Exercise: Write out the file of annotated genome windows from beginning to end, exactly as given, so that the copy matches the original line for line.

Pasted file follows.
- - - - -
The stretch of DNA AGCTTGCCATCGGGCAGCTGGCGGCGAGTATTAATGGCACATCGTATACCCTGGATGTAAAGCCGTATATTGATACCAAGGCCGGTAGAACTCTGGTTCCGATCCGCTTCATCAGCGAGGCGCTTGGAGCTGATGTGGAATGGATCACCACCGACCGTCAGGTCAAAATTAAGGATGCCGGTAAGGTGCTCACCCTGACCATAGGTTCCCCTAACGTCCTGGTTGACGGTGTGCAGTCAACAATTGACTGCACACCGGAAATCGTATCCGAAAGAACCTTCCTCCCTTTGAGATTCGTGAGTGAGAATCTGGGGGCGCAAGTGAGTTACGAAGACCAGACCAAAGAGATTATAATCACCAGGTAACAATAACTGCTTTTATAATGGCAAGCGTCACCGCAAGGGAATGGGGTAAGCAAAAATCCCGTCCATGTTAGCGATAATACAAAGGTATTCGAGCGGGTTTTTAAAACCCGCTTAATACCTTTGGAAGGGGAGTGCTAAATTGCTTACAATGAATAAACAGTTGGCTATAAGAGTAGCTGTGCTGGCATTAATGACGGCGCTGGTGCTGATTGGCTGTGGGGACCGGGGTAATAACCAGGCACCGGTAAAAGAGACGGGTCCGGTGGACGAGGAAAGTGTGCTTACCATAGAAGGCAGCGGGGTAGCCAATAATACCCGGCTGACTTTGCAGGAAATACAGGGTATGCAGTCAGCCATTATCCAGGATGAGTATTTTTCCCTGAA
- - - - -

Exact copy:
The stretch of DNA AGCTTGCCATCGGGCAGCTGGCGGCGAGTATTAATGGCACATCGTATACCCTGGATGTAAAGCCGTATATTGATACCAAGGCCGGTAGAACTCTGGTTCCGATCCGCTTCATCAGCGAGGCGCTTGGAGCTGATGTGGAATGGATCACCACCGACCGTCAGGTCAAAATTAAGGATGCCGGTAAGGTGCTCACCCTGACCATAGGTTCCCCTAACGTCCTGGTTGACGGTGTGCAGTCAACAATTGACTGCACACCGGAAATCGTATCCGAAAGAACCTTCCTCCCTTTGAGATTCGTGAGTGAGAATCTGGGGGCGCAAGTGAGTTACGAAGACCAGACCAAAGAGATTATAATCACCAGGTAACAATAACTGCTTTTATAATGGCAAGCGTCACCGCAAGGGAATGGGGTAAGCAAAAATCCCGTCCATGTTAGCGATAATACAAAGGTATTCGAGCGGGTTTTTAAAACCCGCTTAATACCTTTGGAAGGGGAGTGCTAAATTGCTTACAATGAATAAACAGTTGGCTATAAGAGTAGCTGTGCTGGCATTAATGACGGCGCTGGTGCTGATTGGCTGTGGGGACCGGGGTAATAACCAGGCACCGGTAAAAGAGACGGGTCCGGTGGACGAGGAAAGTGTGCTTACCATAGAAGGCAGCGGGGTAGCCAATAATACCCGGCTGACTTTGCAGGAAATACAGGGTATGCAGTCAGCCATTATCCAGGATGAGTATTTTTCCCTGAA